No difference in cross-modal attention or sensory discrimination thresholds in autism and matched controls

Sarah M. Haigh, David J. Heeger, Laurie M. Heller, Akshat Gupta, Ilan Dinstein, Nancy J. Minshew, Marlene Behrmann

Research output: Contribution to journalArticlepeer-review

8 Scopus citations


Autism has been associated with abnormalities in sensory and attentional processing. Here, we assessed these processes independently in the visual and auditory domains using a visual contrast-discrimination task and an auditory modulation-depth discrimination task. To evaluate changes in sensory function by attention, we measured behavioral performance (discrimination accuracy) when subjects were cued to attend and respond to the same stimulus (frequent valid cue) or cued to attend to one stimulus and respond to the non-cued stimulus (infrequent invalid cue). The stimuli were presented at threshold to ensure equal difficulty across participants and groups. Results from fifteen high-functioning adult individuals with autism and fifteen matched controls revealed no significant differences in visual or auditory discrimination thresholds across groups. Furthermore, attention robustly modulated performance accuracy (performance was better for valid than invalid cues) in both sensory modalities and to an equivalent extent in both groups. In conclusion, when using this well-controlled method, we found no evidence of atypical sensory function or atypical attentional modulation in a group of high functioning individuals with clear autism symptomatology.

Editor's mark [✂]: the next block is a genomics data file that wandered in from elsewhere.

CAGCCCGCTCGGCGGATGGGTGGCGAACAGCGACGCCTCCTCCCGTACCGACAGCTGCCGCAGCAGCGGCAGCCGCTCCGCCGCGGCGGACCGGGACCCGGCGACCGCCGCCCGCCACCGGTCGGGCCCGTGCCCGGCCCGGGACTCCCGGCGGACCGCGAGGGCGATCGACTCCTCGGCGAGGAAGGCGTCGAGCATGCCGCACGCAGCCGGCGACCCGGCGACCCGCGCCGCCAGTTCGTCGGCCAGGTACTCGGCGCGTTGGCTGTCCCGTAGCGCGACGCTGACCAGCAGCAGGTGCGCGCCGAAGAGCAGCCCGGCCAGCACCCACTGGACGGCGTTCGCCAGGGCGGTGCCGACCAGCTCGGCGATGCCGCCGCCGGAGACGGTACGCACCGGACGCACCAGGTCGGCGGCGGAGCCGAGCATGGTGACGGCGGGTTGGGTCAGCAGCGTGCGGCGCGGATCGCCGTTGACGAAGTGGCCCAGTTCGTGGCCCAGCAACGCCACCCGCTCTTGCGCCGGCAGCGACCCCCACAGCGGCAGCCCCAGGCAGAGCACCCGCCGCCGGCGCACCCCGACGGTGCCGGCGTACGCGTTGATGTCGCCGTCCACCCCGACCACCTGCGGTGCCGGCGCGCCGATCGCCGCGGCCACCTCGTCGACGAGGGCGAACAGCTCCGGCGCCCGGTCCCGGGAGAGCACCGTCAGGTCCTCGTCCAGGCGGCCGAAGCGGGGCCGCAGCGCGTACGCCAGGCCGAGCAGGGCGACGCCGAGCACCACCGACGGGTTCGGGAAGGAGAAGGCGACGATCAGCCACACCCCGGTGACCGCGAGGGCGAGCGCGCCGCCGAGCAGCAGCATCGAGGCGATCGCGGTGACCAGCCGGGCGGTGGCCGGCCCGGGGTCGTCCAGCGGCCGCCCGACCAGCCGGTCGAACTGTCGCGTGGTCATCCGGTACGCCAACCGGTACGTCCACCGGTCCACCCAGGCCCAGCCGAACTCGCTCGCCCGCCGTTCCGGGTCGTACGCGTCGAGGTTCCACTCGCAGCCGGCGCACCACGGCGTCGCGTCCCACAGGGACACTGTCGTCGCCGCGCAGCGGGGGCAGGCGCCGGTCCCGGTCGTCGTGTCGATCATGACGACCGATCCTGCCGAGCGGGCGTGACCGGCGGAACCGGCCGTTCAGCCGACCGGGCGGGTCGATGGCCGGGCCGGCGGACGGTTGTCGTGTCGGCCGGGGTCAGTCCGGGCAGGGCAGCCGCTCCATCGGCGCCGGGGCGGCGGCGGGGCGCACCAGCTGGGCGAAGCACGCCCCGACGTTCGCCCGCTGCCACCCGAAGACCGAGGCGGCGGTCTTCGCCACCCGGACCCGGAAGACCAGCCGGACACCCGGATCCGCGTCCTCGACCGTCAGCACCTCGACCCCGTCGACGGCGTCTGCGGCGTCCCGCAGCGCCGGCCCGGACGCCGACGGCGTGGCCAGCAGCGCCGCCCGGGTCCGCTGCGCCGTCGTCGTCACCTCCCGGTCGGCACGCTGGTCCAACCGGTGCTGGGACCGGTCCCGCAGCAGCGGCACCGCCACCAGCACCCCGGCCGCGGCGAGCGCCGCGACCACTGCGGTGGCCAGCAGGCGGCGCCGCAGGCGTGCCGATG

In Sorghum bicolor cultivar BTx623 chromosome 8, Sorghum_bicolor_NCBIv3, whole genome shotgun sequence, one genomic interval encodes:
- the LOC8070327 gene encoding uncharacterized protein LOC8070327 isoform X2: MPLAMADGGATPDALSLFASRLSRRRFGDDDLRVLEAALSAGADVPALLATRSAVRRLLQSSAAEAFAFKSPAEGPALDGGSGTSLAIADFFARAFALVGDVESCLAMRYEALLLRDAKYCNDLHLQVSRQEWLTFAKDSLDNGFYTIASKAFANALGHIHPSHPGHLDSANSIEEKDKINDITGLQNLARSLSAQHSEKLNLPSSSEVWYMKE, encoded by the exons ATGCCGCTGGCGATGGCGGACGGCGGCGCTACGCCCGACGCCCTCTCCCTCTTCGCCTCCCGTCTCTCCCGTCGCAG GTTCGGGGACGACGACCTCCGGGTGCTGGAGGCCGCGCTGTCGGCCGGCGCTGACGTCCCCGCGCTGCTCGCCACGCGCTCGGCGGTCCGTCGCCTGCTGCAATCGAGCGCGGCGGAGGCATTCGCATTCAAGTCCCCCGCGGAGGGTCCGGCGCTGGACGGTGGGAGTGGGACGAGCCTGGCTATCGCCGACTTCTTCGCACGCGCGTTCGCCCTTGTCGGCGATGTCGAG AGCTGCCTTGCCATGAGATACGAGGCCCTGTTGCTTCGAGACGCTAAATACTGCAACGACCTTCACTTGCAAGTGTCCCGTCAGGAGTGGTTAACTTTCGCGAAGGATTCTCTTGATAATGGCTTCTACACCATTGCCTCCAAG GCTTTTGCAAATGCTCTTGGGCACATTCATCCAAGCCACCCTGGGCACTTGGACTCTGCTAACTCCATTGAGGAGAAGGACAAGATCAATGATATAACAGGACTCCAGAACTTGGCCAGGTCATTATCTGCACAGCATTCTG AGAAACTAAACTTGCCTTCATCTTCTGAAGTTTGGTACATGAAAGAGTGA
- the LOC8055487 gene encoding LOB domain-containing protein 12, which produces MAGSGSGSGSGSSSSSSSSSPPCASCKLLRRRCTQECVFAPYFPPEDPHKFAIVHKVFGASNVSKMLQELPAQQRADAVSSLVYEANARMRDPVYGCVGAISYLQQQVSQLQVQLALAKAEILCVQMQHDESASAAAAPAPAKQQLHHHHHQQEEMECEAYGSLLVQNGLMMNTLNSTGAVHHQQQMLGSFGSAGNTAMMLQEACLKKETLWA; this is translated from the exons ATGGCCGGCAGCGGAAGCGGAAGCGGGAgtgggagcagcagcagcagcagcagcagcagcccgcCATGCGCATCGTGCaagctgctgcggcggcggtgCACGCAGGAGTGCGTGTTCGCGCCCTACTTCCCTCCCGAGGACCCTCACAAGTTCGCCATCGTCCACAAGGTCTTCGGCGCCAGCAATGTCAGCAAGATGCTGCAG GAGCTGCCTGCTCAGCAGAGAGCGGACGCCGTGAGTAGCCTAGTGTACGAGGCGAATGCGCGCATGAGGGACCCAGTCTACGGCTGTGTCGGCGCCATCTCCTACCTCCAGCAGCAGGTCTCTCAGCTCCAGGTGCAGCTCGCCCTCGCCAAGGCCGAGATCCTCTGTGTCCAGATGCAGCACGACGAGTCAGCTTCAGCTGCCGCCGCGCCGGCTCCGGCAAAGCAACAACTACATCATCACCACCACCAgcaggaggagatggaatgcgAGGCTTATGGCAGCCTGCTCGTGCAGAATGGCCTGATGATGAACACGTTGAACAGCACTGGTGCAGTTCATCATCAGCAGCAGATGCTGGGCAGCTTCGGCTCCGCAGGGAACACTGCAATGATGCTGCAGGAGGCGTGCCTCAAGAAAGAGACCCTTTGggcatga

Original languageEnglish
Pages (from-to)85-94
Number of pages10
JournalVision Research
StatePublished - 1 Apr 2016


  • Attention
  • Audition
  • Autism
  • Vision

ASJC Scopus subject areas

  • Ophthalmology
  • Sensory Systems


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